© Article and photography by William Manning
That strange looking graph that accompanies every picture you take is called a histogram, you probably already knew that or at least heard the term. There has been much written about the histogram and for good reason. Back in the days of transparency films we workshop leaders spent an enormous amount of time explaining exposures to the point it became confusing for many photographers. Today we spend very little time explaining exposures although correct exposure is equally important with digital as it was with film. Some photographers simply decide they’ll correct the exposure problem in the computer, some figure if the photo looks good on the LCD screen its good enough but the perfectionist uses the histogram to get it right. Histograms may not seem important if all you’re wanting is to show your photos on an iPhone or Facebook, but if you want your photos to look great everywhere else then attention to this important detail plays a vital role in your work. Histograms are important and shares valuable information to the discerning photographer. Today there is no reason for leaving a photo shoot hoping you got the exposure right.
There are different ways to explain a histogram, a detailed explanation, which most photographers don’t care about and an easy all you need to know explanation. I’m going to take the second and try to give a straight forward answer that will improve your photography instantly.
What is a Histogram
A histogram is quite simply a graphical representation and visual distribution of data, in the case of photography the data is exposure information.
The histogram can be found in several different places, the most common is the LCD screen on the back of the camera, most cameras require you set a custom function to show the histogram, others a click of a button, some cameras show the histogram on the top LCD where shutter speeds and f stops are shown, others are superimposed over the photo. Check your camera manual if you’re not sure. The other place most people see a histogram is in a post processing program such as Adobe Photoshop, Lightroom or Bridge.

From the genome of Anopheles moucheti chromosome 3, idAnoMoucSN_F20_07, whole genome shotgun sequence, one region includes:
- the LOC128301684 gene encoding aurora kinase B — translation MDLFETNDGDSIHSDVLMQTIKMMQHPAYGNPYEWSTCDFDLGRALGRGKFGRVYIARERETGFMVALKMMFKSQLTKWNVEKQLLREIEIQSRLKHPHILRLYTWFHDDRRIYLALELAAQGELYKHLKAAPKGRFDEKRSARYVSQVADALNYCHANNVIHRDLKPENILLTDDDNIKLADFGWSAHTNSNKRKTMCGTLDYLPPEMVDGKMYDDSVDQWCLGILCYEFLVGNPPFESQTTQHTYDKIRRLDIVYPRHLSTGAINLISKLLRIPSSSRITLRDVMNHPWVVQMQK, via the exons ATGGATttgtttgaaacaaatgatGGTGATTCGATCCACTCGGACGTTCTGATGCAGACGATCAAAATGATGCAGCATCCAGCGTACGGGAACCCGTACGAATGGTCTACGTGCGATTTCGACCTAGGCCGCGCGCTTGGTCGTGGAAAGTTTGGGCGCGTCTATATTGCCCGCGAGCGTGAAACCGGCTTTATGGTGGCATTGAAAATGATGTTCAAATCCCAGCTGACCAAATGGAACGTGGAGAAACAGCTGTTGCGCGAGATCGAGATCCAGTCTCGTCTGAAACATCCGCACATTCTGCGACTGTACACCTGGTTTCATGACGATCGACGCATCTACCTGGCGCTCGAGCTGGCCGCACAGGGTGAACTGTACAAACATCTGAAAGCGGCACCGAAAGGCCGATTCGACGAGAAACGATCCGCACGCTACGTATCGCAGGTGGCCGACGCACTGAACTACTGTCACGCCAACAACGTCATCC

When you see a professional photographer looking at the back of their camera while shooting they are checking their histograms, most of them I hope. This is what I do, I don’t need to see the photo, I’m well aware of what I just shot, I’m much more interested in seeing if I got the exposure and if I need to make adjustments. The best place to make exposure corrections is in the field not the computer. There are good reasons for this, first, blown out highlights cannot be retrieved in the computer, if they are not recorded then they are lost. The second reason, underexposed shadows or dark tones carry noise and are difficult to fix and when they are fixed much of the time the image is degraded to some degree (often a soft looking photo). A third reason, when you can’t get the exposure to fall where it needs to be you have options, such as multiple exposures for HDR.